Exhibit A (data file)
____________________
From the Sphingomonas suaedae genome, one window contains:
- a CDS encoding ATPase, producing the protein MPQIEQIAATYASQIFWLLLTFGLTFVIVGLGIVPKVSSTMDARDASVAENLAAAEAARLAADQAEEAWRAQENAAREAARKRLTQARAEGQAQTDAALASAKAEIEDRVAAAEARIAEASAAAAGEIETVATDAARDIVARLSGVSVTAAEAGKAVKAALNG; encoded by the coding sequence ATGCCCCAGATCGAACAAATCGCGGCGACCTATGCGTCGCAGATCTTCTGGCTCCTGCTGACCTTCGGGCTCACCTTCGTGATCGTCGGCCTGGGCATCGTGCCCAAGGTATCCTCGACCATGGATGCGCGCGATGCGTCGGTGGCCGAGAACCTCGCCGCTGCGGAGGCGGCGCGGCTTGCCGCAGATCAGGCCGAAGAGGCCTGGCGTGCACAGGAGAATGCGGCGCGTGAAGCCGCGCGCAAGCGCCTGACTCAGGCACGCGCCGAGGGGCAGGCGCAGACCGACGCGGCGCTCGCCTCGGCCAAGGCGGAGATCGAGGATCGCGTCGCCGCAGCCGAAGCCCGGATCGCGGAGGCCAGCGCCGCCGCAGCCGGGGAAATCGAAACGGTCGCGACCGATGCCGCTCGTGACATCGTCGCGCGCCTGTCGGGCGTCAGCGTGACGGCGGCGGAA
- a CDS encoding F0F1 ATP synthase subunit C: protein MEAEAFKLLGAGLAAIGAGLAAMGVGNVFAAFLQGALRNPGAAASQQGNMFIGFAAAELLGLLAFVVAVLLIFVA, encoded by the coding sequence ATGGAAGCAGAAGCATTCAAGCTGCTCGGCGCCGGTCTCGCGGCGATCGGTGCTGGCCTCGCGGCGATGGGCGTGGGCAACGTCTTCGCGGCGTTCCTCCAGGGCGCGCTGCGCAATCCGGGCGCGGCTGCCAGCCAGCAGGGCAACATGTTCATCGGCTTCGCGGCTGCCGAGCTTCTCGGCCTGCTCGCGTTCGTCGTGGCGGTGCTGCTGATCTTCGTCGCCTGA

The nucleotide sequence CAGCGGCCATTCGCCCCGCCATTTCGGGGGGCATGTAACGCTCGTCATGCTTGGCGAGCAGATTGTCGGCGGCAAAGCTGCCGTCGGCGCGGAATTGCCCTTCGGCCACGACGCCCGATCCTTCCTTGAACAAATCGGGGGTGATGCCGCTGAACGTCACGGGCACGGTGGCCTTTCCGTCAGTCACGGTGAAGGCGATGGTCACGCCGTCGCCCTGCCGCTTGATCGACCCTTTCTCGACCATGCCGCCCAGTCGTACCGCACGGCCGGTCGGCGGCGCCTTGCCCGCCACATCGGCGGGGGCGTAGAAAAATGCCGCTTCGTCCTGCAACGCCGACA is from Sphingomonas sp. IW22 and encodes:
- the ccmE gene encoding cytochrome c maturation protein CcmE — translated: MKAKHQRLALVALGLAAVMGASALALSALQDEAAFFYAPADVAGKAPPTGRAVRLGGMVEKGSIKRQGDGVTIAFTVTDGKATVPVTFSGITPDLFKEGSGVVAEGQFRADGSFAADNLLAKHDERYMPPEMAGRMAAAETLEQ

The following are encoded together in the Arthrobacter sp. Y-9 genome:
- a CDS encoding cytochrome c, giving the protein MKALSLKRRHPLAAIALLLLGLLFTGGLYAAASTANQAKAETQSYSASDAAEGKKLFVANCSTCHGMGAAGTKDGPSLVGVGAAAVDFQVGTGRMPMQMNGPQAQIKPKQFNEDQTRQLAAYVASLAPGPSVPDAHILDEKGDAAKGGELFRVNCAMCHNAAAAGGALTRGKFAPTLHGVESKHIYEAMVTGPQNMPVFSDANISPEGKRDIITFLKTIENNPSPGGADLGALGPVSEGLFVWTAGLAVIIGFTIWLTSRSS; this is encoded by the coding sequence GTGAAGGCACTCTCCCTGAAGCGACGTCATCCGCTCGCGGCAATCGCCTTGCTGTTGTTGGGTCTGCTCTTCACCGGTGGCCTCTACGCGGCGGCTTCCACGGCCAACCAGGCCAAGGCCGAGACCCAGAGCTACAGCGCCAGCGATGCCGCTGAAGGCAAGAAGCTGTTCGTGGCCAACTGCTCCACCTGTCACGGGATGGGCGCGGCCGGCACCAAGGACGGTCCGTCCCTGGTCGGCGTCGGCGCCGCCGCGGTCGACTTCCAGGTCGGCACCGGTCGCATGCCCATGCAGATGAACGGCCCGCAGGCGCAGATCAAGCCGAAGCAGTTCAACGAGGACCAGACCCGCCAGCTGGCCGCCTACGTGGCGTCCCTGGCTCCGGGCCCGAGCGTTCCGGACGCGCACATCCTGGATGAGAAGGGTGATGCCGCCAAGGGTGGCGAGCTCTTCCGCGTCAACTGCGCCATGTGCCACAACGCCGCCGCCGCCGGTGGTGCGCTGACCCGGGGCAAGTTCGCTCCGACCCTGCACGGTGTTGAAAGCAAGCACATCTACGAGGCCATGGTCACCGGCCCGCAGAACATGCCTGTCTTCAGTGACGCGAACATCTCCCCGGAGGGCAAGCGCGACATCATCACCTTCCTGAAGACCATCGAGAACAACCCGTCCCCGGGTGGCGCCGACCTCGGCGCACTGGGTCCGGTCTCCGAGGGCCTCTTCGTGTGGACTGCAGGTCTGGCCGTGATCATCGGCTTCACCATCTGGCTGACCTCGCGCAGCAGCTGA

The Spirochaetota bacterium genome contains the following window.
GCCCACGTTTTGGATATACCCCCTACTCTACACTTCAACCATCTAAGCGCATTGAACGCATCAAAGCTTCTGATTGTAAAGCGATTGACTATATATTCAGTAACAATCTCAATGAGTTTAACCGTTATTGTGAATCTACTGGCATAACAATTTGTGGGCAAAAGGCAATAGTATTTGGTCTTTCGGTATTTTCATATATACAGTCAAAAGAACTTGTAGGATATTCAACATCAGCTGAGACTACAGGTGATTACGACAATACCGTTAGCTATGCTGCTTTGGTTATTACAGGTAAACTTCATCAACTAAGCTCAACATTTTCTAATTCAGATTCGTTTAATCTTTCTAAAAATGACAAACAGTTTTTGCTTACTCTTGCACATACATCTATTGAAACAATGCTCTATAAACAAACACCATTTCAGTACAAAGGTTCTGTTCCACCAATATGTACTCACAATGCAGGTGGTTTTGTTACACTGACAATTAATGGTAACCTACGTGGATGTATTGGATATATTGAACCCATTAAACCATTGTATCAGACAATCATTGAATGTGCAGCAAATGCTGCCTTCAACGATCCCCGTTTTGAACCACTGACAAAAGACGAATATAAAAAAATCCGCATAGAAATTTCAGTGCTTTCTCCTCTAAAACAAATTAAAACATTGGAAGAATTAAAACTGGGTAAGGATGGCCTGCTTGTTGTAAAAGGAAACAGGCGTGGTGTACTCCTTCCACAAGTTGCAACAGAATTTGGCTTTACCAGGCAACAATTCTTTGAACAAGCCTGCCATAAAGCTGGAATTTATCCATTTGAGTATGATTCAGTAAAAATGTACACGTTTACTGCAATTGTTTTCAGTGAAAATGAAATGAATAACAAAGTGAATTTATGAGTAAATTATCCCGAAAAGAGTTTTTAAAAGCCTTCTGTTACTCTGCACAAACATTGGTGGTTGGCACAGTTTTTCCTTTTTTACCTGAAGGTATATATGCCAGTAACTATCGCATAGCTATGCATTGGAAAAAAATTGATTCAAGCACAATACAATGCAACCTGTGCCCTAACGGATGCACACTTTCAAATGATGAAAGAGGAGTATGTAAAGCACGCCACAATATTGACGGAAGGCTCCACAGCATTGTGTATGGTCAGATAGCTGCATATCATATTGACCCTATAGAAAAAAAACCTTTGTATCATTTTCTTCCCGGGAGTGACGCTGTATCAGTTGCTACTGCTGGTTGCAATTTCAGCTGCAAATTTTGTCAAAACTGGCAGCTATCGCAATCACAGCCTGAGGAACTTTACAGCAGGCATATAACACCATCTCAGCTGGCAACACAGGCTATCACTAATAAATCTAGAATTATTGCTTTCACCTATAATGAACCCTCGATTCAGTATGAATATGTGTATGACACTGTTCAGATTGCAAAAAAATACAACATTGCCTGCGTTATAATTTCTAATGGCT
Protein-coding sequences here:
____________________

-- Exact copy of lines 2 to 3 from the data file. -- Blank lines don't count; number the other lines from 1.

- a CDS encoding ATPase, producing the protein MPQIEQIAATYASQIFWLLLTFGLTFVIVGLGIVPKVSSTMDARDASVAENLAAAEAARLAADQAEEAWRAQENAAREAARKRLTQARAEGQAQTDAALASAKAEIEDRVAAAEARIAEASAAAAGEIETVATDAARDIVARLSGVSVTAAEAGKAVKAALNG; encoded by the coding sequence ATGCCCCAGATCGAACAAATCGCGGCGACCTATGCGTCGCAGATCTTCTGGCTCCTGCTGACCTTCGGGCTCACCTTCGTGATCGTCGGCCTGGGCATCGTGCCCAAGGTATCCTCGACCATGGATGCGCGCGATGCGTCGGTGGCCGAGAACCTCGCCGCTGCGGAGGCGGCGCGGCTTGCCGCAGATCAGGCCGAAGAGGCCTGGCGTGCACAGGAGAATGCGGCGCGTGAAGCCGCGCGCAAGCGCCTGACTCAGGCACGCGCCGAGGGGCAGGCGCAGACCGACGCGGCGCTCGCCTCGGCCAAGGCGGAGATCGAGGATCGCGTCGCCGCAGCCGAAGCCCGGATCGCGGAGGCCAGCGCCGCCGCAGCCGGGGAAATCGAAACGGTCGCGACCGATGCCGCTCGTGACATCGTCGCGCGCCTGTCGGGCGTCAGCGTGACGGCGGCGGAA
- a CDS encoding F0F1 ATP synthase subunit C: protein MEAEAFKLLGAGLAAIGAGLAAMGVGNVFAAFLQGALRNPGAAASQQGNMFIGFAAAELLGLLAFVVAVLLIFVA, encoded by the coding sequence ATGGAAGCAGAAGCATTCAAGCTGCTCGGCGCCGGTCTCGCGGCGATCGGTGCTGGCCTCGCGGCGATGGGCGTGGGCAACGTCTTCGCGGCGTTCCTCCAGGGCGCGCTGCGCAATCCGGGCGCGGCTGCCAGCCAGCAGGGCAACATGTTCATCGGCTTCGCGGCTGCCGAGCTTCTCGGCCTGCTCGCGTTCGTCGTGGCGGTGCTGCTGATCTTCGTCGCCTGA